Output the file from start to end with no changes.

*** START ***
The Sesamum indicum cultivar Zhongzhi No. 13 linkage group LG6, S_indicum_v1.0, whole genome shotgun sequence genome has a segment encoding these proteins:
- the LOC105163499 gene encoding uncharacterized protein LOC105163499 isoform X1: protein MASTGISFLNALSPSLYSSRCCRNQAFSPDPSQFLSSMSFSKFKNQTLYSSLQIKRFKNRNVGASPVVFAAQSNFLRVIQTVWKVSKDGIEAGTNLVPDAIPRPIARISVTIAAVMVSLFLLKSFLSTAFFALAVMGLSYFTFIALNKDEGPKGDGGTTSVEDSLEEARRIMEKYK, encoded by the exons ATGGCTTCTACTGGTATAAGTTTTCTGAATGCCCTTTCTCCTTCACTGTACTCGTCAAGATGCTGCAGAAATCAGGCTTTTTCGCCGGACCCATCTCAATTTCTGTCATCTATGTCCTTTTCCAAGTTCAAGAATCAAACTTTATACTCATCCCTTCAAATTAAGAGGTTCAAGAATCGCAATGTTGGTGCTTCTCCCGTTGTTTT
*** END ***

The Sesamum indicum cultivar Zhongzhi No. 13 linkage group LG6, S_indicum_v1.0, whole genome shotgun sequence genome has a segment encoding these proteins:
- the LOC105163499 gene encoding uncharacterized protein LOC105163499 isoform X1: protein MASTGISFLNALSPSLYSSRCCRNQAFSPDPSQFLSSMSFSKFKNQTLYSSLQIKRFKNRNVGASPVVFAAQSNFLRVIQTVWKVSKDGIEAGTNLVPDAIPRPIARISVTIAAVMVSLFLLKSFLSTAFFALAVMGLSYFTFIALNKDEGPKGDGGTTSVEDSLEEARRIMEKYK, encoded by the exons ATGGCTTCTACTGGTATAAGTTTTCTGAATGCCCTTTCTCCTTCACTGTACTCGTCAAGATGCTGCAGAAATCAGGCTTTTTCGCCGGACCCATCTCAATTTCTGTCATCTATGTCCTTTTCCAAGTTCAAGAATCAAACTTTATACTCATCCCTTCAAATTAAGAGGTTCAAGAATCGCAATGTTGGTGCTTCTCCCGTTGTTTT